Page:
4. Okay, so I ignored something here, which is the possibility of a nondeterministic program, which produces a different result every time it’s run. However, the only additional assumption we need here is the existence of one standard random string of infinite length (known as the Common reference string model in cryptography). You can think of the common reference string as some fundamental property of the universe, or in practice a deterministic process that’s effectively impossible to predict because it is so complicated. To be honest, this is a fairly large hole in my argument. On the other hand, it seems fairly tenuous to anchor the necessity of a computer within simulationism on the necessity of a universe from which to derive randomness. 

  5. This would be a possible, though obviously hacky, modification of the laws of our own universe 

Lists and Nonlocal in Python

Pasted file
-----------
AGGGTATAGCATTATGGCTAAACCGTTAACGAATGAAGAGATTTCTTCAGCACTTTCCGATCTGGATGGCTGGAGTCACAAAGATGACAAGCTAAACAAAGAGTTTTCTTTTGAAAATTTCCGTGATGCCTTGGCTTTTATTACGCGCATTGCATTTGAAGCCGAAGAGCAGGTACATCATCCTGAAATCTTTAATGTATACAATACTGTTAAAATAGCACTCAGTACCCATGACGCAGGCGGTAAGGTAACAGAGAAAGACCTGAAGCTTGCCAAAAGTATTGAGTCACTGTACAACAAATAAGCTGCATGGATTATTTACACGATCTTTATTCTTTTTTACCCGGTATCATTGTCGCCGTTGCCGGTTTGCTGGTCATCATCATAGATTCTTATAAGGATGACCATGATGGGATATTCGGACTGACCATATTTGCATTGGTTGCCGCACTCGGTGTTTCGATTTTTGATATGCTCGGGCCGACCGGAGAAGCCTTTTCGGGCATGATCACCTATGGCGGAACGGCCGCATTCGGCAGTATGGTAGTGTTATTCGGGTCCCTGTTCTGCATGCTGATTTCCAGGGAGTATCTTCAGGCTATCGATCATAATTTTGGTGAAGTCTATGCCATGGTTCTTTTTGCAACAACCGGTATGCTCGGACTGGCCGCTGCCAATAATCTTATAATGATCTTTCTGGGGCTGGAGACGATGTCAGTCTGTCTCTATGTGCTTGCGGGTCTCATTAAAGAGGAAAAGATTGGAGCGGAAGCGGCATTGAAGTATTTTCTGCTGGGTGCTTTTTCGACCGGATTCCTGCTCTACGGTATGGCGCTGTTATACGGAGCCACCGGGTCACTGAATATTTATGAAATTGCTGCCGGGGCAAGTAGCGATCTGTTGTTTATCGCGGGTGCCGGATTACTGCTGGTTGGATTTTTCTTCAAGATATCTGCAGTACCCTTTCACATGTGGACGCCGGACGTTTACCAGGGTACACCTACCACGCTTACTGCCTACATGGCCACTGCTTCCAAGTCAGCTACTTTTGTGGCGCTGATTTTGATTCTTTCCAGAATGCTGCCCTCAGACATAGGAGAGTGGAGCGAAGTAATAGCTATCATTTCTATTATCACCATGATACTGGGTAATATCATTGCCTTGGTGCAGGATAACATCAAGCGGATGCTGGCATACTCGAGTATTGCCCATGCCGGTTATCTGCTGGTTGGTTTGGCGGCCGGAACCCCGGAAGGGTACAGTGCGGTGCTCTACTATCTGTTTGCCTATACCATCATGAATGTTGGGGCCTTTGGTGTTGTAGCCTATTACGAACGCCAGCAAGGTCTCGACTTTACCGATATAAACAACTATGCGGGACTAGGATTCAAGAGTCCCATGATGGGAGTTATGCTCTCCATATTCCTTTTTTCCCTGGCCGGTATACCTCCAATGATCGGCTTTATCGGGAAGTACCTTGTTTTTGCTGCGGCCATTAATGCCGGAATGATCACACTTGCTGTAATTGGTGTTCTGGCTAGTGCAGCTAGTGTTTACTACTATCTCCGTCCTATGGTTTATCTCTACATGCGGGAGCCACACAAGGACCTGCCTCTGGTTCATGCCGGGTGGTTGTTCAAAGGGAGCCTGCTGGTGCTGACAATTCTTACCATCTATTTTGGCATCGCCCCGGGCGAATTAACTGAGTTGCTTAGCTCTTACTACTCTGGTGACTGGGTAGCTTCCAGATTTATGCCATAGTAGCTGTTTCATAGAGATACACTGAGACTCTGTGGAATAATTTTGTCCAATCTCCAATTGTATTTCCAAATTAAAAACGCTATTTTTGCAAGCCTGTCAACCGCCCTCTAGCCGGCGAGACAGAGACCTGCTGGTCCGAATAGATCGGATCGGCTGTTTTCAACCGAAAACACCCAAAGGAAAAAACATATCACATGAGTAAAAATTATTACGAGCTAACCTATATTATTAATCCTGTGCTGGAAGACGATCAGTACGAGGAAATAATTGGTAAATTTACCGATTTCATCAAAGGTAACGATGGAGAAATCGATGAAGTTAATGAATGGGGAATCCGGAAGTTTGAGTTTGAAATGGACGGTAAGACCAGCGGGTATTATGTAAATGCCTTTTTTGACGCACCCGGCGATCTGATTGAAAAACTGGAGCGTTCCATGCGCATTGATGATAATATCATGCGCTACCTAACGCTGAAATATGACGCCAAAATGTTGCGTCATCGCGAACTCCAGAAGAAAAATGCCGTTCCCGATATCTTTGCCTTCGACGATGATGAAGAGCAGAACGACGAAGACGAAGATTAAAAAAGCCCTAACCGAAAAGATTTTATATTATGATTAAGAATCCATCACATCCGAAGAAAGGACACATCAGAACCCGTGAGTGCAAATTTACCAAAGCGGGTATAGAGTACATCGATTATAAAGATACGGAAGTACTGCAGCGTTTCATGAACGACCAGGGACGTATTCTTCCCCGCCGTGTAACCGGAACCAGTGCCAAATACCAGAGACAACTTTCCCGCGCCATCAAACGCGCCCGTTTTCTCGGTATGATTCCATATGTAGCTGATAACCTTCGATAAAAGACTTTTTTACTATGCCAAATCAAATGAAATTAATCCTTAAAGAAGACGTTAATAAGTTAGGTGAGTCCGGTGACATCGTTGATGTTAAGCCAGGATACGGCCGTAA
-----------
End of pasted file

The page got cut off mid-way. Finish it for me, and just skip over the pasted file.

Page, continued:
Mutable closures

A closure is a function with a parent frame that contains some data. If the parent frame can be modified, the function is said to be mutable.

For example, take the following doctest:

>>> c, d = make_counter(), make_counter()
>>> c()
>>> c()
>>> c()
>>> [c(), d(), d(), d(), c()]
[3, 0, 1, 2, 4]

The c is called multiple times and returns a different value every time; but its state isn’t global as there is the d function which also counts up but on its own tineline.

The Python programming language allows for the creation of mutable closures in two different ways: one that is traditionally considered “functional” and one that is traditionally considered “object-oriented”. Let’s take a look at them now: